POSTED: 2:25 p.m. HST, Jun 30, 2014
LAST UPDATED: 4:21 p.m. HST, Jun 30, 2014
Hawaiian Electric Industries Inc. said on Monday it will not seek a rate increase in the current three-year rate cycle.
The company said in a filing with the Securities and Exchange Commission that "it is foregoing a rate increase request in recognition that its customers are already in a challenging high electricity bill environment."
Lynne Unemori, Hawaiian Electric vice president for corporate relations, said in a statement: "We know how tough high electric bills have been on our customers. So even though we could have asked for an added rate hike at this time as part of our regulatory schedule, we're not. What we are doing is focusing our efforts on lowering customers' bills by going after the main driver of high bills -- expensive imported oil. That's why we're pursuing more renewable energy, lower-cost liquefied natural gas as an alternative to expensive oil, and modern smart grids."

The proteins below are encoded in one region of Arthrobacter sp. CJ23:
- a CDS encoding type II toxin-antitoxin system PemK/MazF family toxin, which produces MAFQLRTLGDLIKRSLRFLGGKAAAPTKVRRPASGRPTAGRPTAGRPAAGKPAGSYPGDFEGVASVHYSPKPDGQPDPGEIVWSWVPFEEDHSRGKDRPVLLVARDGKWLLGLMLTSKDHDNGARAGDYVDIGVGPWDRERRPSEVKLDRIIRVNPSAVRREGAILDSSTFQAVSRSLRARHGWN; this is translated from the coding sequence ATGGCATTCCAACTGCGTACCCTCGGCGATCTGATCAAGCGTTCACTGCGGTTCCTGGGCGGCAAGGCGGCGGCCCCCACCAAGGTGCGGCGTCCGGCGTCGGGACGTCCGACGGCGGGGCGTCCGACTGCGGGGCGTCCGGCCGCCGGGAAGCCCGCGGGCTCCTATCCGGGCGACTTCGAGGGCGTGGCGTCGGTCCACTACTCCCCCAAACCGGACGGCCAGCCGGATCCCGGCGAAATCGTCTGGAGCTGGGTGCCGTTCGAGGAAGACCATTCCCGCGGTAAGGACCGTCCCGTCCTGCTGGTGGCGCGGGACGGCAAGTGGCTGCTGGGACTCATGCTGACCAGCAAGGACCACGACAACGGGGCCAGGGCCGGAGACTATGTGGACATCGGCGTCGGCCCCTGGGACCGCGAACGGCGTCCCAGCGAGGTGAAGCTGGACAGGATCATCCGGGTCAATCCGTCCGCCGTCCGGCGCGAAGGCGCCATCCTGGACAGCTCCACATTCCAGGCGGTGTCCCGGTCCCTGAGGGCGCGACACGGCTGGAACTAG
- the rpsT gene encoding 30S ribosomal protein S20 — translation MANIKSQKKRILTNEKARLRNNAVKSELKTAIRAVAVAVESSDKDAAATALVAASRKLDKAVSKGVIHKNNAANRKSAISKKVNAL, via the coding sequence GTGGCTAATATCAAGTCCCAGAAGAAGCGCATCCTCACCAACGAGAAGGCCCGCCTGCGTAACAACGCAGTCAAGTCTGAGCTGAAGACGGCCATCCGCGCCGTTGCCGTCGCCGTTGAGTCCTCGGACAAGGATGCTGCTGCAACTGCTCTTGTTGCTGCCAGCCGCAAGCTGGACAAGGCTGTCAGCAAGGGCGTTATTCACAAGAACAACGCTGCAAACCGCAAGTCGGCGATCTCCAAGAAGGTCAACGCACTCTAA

The company said it plans to file its next rate case in 2017 unless circumstances change.
Separate from the normal three-year rate case cycles, Hawaiian Electric has been getting rate adjustments each year since 2011.
Earlier this month, the state Public Utilities Commission approved the latest rate adjustment for Hawaiian Electric Co., the Hawaii Electric Light Co. on Hawaii island, and Maui Electric Co. as part of the annual adjustment designed to compensate the utility for increased capital expenditures and declines in sales over the past year, a practice known as "decoupling."
The decoupling increase meant a typical Oahu household using 600 kilowatt-hours a month would have seen its bill rise by $4.89. The decoupling increase will help pay for more than $200 million in capital projects placed in service on Oahu in 2013 and 2014, HECO said.